(This article belongs to the Special Issue Ordered Mesoporous Nanomaterials)
Open AccessArticle Electrochemical Properties of Poly(Anthraquinonyl Sulfide)/Graphene Sheets Composites as Electrode Materials for Electrochemical Capacitors
Nanomaterials 2014, 4(3), 599-611; doi:10.3390/nano4030599
Received: 14 April 2014 / Revised: 30 June 2014 / Accepted: 23 July 2014 / Published: 30 July 2014
Cited by 3 | PDF Full-text (4035 KB) | HTML Full-text | XML Full-text
Abstract
Poly(anthraquinonyl sulfide) (PAQS)/graphene sheets (GSs) composite was synthesized through in situ polymerization to evaluate its performance as an electrode material for electrochemical capacitors. PAQS was successfully synthesized in the presence of GSs with uniform distribution. PAQS/GSs showed a pair of reversible redox [...] Read more.
Poly(anthraquinonyl sulfide) (PAQS)/graphene sheets (GSs) composite was synthesized through in situ polymerization to evaluate its performance as an electrode material for electrochemical capacitors. PAQS was successfully synthesized in the presence of GSs with uniform distribution. PAQS/GSs showed a pair of reversible redox peaks at around 0 V (vs. Ag/AgCl). The specific capacitance of PAQS/GSs was 349 F·g−1 (86 mAh·g−1) at a current density of 500 mA·g−1, and a capacitance of 305 F·g−1 was maintained even at a high current density of 5000 mA·g−1. The in situ polymerization of PAQS with GSs facilitated their interaction and enabled faster charge transfer and redox reaction, resulting in enhanced electrode properties. Full article
Open AccessArticle Design of Magnetic Gelatine/Silica Nanocomposites by Nanoemulsification: Encapsulation versus in Situ Growth of Iron Oxide Colloids
Nanomaterials 2014, 4(3), 612-627; doi:10.3390/nano4030612
Received: 18 June 2014 / Revised: 18 July 2014 / Accepted: 21 July 2014 / Published: 31 July 2014
Cited by 1 | PDF Full-text (1852 KB) | HTML Full-text | XML Full-text
Abstract
The design of magnetic nanoparticles by incorporation of iron oxide colloids within gelatine/silica hybrid nanoparticles has been performed for the first time through a nanoemulsion route using the encapsulation of pre-formed magnetite nanocrystals and the in situ precipitation of ferrous/ferric ions. The [...] Read more.
The design of magnetic nanoparticles by incorporation of iron oxide colloids within gelatine/silica hybrid nanoparticles has been performed for the first time through a nanoemulsion route using the encapsulation of pre-formed magnetite nanocrystals and the in situ precipitation of ferrous/ferric ions. The first method leads to bi-continuous hybrid nanocomposites containing a limited amount of well-dispersed magnetite colloids. In contrast, the second approach allows the formation of gelatine-silica core-shell nanostructures incorporating larger amounts of agglomerated iron oxide colloids. Both magnetic nanocomposites exhibit similar superparamagnetic behaviors. Whereas nanocomposites obtained via an in situ approach show a strong tendency to aggregate in solution, the encapsulation route allows further surface modification of the magnetic nanocomposites, leading to quaternary gold/iron oxide/silica/gelatine nanoparticles. Hence, such a first-time rational combination of nano-emulsion, nanocrystallization and sol-gel chemistry allows the elaboration of multi-component functional nanomaterials. This constitutes a step forward in the design of more complex bio-nanoplatforms. Full article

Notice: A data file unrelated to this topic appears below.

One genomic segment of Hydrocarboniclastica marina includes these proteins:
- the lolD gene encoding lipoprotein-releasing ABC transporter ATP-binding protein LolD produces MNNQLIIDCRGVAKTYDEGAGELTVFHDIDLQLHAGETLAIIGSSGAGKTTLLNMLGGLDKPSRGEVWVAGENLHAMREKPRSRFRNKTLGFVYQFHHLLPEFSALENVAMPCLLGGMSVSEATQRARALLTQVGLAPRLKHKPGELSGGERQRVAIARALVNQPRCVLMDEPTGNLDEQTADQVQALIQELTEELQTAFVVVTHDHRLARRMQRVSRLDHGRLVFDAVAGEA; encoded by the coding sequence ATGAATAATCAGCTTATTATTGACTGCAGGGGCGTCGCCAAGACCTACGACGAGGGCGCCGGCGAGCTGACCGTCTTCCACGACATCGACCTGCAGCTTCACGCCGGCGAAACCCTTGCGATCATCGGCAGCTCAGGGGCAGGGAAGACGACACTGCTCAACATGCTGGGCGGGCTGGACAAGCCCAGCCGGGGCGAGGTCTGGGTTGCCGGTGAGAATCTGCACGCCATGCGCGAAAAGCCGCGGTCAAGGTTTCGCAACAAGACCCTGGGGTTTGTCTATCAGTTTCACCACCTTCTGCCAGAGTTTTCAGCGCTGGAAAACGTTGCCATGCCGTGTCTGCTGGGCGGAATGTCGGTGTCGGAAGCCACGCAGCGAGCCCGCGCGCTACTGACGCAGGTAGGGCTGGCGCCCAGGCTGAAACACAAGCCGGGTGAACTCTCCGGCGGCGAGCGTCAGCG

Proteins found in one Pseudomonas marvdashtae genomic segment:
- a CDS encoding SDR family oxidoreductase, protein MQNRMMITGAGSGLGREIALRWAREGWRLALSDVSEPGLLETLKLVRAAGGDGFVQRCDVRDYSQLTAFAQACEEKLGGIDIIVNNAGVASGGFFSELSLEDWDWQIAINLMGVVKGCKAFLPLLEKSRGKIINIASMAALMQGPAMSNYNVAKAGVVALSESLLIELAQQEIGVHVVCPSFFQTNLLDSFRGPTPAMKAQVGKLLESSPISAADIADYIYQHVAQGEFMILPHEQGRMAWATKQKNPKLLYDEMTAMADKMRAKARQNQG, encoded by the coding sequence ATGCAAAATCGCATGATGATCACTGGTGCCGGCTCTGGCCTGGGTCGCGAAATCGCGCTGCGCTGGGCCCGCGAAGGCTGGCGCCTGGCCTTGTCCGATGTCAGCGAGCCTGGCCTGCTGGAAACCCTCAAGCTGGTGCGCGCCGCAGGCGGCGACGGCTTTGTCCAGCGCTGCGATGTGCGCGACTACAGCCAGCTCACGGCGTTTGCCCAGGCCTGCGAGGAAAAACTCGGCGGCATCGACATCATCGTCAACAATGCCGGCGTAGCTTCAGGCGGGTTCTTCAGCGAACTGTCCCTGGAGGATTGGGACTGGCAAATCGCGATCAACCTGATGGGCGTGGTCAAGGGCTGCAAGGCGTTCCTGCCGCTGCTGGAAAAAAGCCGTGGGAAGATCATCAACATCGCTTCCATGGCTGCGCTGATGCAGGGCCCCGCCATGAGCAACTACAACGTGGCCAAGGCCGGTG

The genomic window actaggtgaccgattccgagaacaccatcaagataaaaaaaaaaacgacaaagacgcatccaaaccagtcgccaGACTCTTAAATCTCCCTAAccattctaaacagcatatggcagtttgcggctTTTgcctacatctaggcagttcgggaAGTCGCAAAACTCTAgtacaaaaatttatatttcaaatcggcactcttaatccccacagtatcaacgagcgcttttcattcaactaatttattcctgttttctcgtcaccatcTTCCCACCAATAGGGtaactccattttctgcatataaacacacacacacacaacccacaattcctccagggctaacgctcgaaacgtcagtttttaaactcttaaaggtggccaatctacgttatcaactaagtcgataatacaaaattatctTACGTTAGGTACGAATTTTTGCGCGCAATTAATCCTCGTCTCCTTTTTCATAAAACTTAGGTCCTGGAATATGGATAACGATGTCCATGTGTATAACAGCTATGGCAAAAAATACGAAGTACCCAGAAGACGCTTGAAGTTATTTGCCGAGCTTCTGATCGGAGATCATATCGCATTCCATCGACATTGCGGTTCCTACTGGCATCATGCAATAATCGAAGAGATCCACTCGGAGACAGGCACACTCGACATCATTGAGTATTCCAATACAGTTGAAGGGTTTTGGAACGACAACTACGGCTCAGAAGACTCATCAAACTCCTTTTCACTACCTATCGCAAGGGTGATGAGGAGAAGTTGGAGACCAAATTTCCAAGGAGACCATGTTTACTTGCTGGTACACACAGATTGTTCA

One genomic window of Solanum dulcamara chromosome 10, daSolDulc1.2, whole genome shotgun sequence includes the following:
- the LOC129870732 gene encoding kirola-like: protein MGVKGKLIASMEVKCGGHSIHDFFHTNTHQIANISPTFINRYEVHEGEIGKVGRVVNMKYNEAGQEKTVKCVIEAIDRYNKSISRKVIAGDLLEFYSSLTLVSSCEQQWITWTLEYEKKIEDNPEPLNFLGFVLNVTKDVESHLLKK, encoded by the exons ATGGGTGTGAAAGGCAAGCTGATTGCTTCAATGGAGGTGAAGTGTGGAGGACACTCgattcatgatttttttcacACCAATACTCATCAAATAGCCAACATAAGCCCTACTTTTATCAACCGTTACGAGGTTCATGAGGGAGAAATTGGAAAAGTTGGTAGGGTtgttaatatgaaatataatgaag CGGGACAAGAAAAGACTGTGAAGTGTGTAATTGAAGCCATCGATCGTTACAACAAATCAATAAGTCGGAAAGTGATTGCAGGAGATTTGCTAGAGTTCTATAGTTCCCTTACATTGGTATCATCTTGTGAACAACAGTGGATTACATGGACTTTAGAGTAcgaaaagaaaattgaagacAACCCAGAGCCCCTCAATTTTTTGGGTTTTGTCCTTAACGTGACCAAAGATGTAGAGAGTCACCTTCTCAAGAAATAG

(This article belongs to the Special Issue Self-Assembled Nanomaterials)
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Open AccessArticle Fabrication of Meso-Porous Sintered Metal Thin Films by Selective Etching of Silica Based Sacrificial Template
Nanomaterials 2014, 4(3), 686-699; doi:10.3390/nano4030686
Received: 15 June 2014 / Revised: 25 July 2014 / Accepted: 25 July 2014 / Published: 4 August 2014
Cited by 3 | PDF Full-text (2809 KB) | HTML Full-text | XML Full-text | Supplementary Files
Abstract
Meso-porous metal materials have enhanced surface energies offering unique surface properties with potential applications in chemical catalysis, molecular sensing and selective separation. In this paper, commercial 20 nm diameter metal nano-particles, including silver and copper were blended with 7 nm silica nano-particles [...] Read more.
Meso-porous metal materials have enhanced surface energies offering unique surface properties with potential applications in chemical catalysis, molecular sensing and selective separation. In this paper, commercial 20 nm diameter metal nano-particles, including silver and copper were blended with 7 nm silica nano-particles by shear mixing. The resulted powders were cold-sintered to form dense, hybrid thin films. The sacrificial silica template was then removed by selective etching in 12 wt% hydrofluoric acid solutions for 15 min to reveal a purely metallic meso-porous thin film material. The impact of the initial silica nano-particle diameter (7–20 nm) as well as the sintering pressure (5–20 ton·m−2) and etching conditions on the morphology and properties of the final nano-porous thin films were investigated by porometry, pyknometery, gas and liquid permeation and electron microscopy. Furthermore, the morphology of the pores and particle aggregation during shear mixing were assessed through cross-sectioning by focus ion beam milling. It is demonstrated that meso-pores ranging between 50 and 320 nm in average diameter and porosities up to 47% can be successfully formed for the range of materials tested. Full article